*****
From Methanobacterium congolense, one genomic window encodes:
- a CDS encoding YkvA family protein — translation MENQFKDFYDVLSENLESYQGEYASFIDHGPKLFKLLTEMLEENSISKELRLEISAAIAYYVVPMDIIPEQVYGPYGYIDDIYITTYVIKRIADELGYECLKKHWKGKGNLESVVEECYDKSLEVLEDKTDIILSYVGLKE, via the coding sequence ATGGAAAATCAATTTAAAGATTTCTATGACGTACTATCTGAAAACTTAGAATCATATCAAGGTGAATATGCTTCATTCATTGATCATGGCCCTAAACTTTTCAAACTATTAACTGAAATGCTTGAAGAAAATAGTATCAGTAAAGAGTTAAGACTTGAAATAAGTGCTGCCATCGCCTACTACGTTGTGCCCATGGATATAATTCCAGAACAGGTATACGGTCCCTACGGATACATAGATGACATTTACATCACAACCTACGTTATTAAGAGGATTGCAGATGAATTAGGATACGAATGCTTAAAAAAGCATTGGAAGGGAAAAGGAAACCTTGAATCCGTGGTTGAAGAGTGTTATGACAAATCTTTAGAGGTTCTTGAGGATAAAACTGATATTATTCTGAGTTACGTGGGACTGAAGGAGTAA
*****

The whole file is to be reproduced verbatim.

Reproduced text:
From Methanobacterium congolense, one genomic window encodes:
- a CDS encoding YkvA family protein — translation MENQFKDFYDVLSENLESYQGEYASFIDHGPKLFKLLTEMLEENSISKELRLEISAAIAYYVVPMDIIPEQVYGPYGYIDDIYITTYVIKRIADELGYECLKKHWKGKGNLESVVEECYDKSLEVLEDKTDIILSYVGLKE, via the coding sequence ATGGAAAATCAATTTAAAGATTTCTATGACGTACTATCTGAAAACTTAGAATCATATCAAGGTGAATATGCTTCATTCATTGATCATGGCCCTAAACTTTTCAAACTATTAACTGAAATGCTTGAAGAAAATAGTATCAGTAAAGAGTTAAGACTTGAAATAAGTGCTGCCATCGCCTACTACGTTGTGCCCATGGATATAATTCCAGAACAGGTATACGGTCCCTACGGATACATAGATGACATTTACATCACAACCTACGTTATTAAGAGGATTGCAGATGAATTAGGATACGAATGCTTAAAAAAGCATTGGAAGGGAAAAGGAAACCTTGAATCCGTGGTTGAAGAGTGTTATGACAAATCTTTAGAGGTTCTTGAGGATAAAACTGATATTATTCTGAGTTACGTGGGACTGAAGGAGTAA